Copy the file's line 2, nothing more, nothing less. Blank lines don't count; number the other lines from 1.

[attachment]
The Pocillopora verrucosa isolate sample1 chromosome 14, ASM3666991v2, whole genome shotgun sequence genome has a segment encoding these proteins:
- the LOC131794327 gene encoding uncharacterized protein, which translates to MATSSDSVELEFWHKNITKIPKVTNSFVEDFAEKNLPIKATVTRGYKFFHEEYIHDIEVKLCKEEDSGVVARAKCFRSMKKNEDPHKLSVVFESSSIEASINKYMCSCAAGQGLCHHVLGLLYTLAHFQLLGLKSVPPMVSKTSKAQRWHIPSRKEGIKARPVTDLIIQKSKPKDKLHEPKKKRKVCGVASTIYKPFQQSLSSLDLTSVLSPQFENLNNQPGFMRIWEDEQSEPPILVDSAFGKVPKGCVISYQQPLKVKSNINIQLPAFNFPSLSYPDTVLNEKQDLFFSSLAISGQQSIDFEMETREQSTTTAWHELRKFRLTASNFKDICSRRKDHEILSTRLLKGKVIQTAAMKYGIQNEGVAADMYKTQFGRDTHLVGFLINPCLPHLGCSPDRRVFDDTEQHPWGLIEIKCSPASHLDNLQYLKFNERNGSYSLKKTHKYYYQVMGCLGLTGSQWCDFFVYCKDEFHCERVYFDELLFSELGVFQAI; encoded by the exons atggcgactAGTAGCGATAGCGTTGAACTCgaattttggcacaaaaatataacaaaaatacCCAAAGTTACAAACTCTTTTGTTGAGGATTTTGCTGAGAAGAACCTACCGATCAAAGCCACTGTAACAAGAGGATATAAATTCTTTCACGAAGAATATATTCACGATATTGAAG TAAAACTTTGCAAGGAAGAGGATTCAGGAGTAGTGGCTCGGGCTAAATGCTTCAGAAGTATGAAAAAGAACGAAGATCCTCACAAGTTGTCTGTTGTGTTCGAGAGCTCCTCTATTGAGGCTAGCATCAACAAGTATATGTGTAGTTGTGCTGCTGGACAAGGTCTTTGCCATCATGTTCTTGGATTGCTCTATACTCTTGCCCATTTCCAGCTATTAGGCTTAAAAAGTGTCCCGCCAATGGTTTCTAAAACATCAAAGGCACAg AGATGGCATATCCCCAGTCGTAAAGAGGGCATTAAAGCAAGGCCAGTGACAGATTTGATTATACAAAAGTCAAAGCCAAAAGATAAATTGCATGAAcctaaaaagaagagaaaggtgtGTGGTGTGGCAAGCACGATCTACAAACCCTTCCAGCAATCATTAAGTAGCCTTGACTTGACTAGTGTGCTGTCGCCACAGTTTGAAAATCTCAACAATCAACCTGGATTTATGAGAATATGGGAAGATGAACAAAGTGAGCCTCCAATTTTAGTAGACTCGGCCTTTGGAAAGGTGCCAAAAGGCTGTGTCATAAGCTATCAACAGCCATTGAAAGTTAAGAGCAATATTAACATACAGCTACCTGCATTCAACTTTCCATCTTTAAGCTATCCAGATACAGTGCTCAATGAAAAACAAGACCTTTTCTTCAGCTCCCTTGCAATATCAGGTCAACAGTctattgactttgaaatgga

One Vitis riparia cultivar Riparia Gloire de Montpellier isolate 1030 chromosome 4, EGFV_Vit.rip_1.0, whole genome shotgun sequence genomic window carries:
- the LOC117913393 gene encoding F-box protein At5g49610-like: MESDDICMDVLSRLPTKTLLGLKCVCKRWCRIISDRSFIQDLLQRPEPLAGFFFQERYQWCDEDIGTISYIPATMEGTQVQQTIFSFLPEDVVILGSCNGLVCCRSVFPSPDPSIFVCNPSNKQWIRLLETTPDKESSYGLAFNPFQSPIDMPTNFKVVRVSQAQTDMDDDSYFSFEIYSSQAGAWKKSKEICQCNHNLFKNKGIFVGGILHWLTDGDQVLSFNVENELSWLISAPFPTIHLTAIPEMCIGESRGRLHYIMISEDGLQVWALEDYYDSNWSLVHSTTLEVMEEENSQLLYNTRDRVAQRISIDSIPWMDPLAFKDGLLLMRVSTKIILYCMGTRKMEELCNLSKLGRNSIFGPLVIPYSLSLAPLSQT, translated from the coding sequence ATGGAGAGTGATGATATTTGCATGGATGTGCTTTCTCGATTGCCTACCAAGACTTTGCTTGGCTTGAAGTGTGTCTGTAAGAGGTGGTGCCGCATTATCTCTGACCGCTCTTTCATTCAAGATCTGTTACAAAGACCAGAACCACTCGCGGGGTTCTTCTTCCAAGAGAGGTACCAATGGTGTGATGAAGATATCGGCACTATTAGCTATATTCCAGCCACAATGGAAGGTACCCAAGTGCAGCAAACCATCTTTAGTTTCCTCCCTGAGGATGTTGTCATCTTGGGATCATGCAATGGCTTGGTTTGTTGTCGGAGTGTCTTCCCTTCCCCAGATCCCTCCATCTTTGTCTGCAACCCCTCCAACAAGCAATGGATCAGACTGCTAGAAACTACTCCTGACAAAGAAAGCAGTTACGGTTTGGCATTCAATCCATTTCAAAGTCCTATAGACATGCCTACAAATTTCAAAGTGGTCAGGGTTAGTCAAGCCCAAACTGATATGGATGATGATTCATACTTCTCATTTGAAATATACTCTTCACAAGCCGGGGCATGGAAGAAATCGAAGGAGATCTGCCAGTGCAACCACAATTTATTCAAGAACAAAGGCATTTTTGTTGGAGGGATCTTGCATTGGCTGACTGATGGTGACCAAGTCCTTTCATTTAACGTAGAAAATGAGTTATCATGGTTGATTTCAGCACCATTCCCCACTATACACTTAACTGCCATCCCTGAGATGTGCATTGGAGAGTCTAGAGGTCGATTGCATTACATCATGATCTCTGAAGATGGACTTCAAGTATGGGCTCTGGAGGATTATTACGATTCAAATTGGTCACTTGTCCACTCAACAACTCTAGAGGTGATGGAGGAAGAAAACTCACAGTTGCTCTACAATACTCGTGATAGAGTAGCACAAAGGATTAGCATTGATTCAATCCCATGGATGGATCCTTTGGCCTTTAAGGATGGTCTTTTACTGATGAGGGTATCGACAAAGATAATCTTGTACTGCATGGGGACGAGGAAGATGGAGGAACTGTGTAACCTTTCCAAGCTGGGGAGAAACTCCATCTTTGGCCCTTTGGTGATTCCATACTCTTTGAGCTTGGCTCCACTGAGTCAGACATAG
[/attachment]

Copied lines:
- the LOC131794327 gene encoding uncharacterized protein, which translates to MATSSDSVELEFWHKNITKIPKVTNSFVEDFAEKNLPIKATVTRGYKFFHEEYIHDIEVKLCKEEDSGVVARAKCFRSMKKNEDPHKLSVVFESSSIEASINKYMCSCAAGQGLCHHVLGLLYTLAHFQLLGLKSVPPMVSKTSKAQRWHIPSRKEGIKARPVTDLIIQKSKPKDKLHEPKKKRKVCGVASTIYKPFQQSLSSLDLTSVLSPQFENLNNQPGFMRIWEDEQSEPPILVDSAFGKVPKGCVISYQQPLKVKSNINIQLPAFNFPSLSYPDTVLNEKQDLFFSSLAISGQQSIDFEMETREQSTTTAWHELRKFRLTASNFKDICSRRKDHEILSTRLLKGKVIQTAAMKYGIQNEGVAADMYKTQFGRDTHLVGFLINPCLPHLGCSPDRRVFDDTEQHPWGLIEIKCSPASHLDNLQYLKFNERNGSYSLKKTHKYYYQVMGCLGLTGSQWCDFFVYCKDEFHCERVYFDELLFSELGVFQAI; encoded by the exons atggcgactAGTAGCGATAGCGTTGAACTCgaattttggcacaaaaatataacaaaaatacCCAAAGTTACAAACTCTTTTGTTGAGGATTTTGCTGAGAAGAACCTACCGATCAAAGCCACTGTAACAAGAGGATATAAATTCTTTCACGAAGAATATATTCACGATATTGAAG TAAAACTTTGCAAGGAAGAGGATTCAGGAGTAGTGGCTCGGGCTAAATGCTTCAGAAGTATGAAAAAGAACGAAGATCCTCACAAGTTGTCTGTTGTGTTCGAGAGCTCCTCTATTGAGGCTAGCATCAACAAGTATATGTGTAGTTGTGCTGCTGGACAAGGTCTTTGCCATCATGTTCTTGGATTGCTCTATACTCTTGCCCATTTCCAGCTATTAGGCTTAAAAAGTGTCCCGCCAATGGTTTCTAAAACATCAAAGGCACAg AGATGGCATATCCCCAGTCGTAAAGAGGGCATTAAAGCAAGGCCAGTGACAGATTTGATTATACAAAAGTCAAAGCCAAAAGATAAATTGCATGAAcctaaaaagaagagaaaggtgtGTGGTGTGGCAAGCACGATCTACAAACCCTTCCAGCAATCATTAAGTAGCCTTGACTTGACTAGTGTGCTGTCGCCACAGTTTGAAAATCTCAACAATCAACCTGGATTTATGAGAATATGGGAAGATGAACAAAGTGAGCCTCCAATTTTAGTAGACTCGGCCTTTGGAAAGGTGCCAAAAGGCTGTGTCATAAGCTATCAACAGCCATTGAAAGTTAAGAGCAATATTAACATACAGCTACCTGCATTCAACTTTCCATCTTTAAGCTATCCAGATACAGTGCTCAATGAAAAACAAGACCTTTTCTTCAGCTCCCTTGCAATATCAGGTCAACAGTctattgactttgaaatgga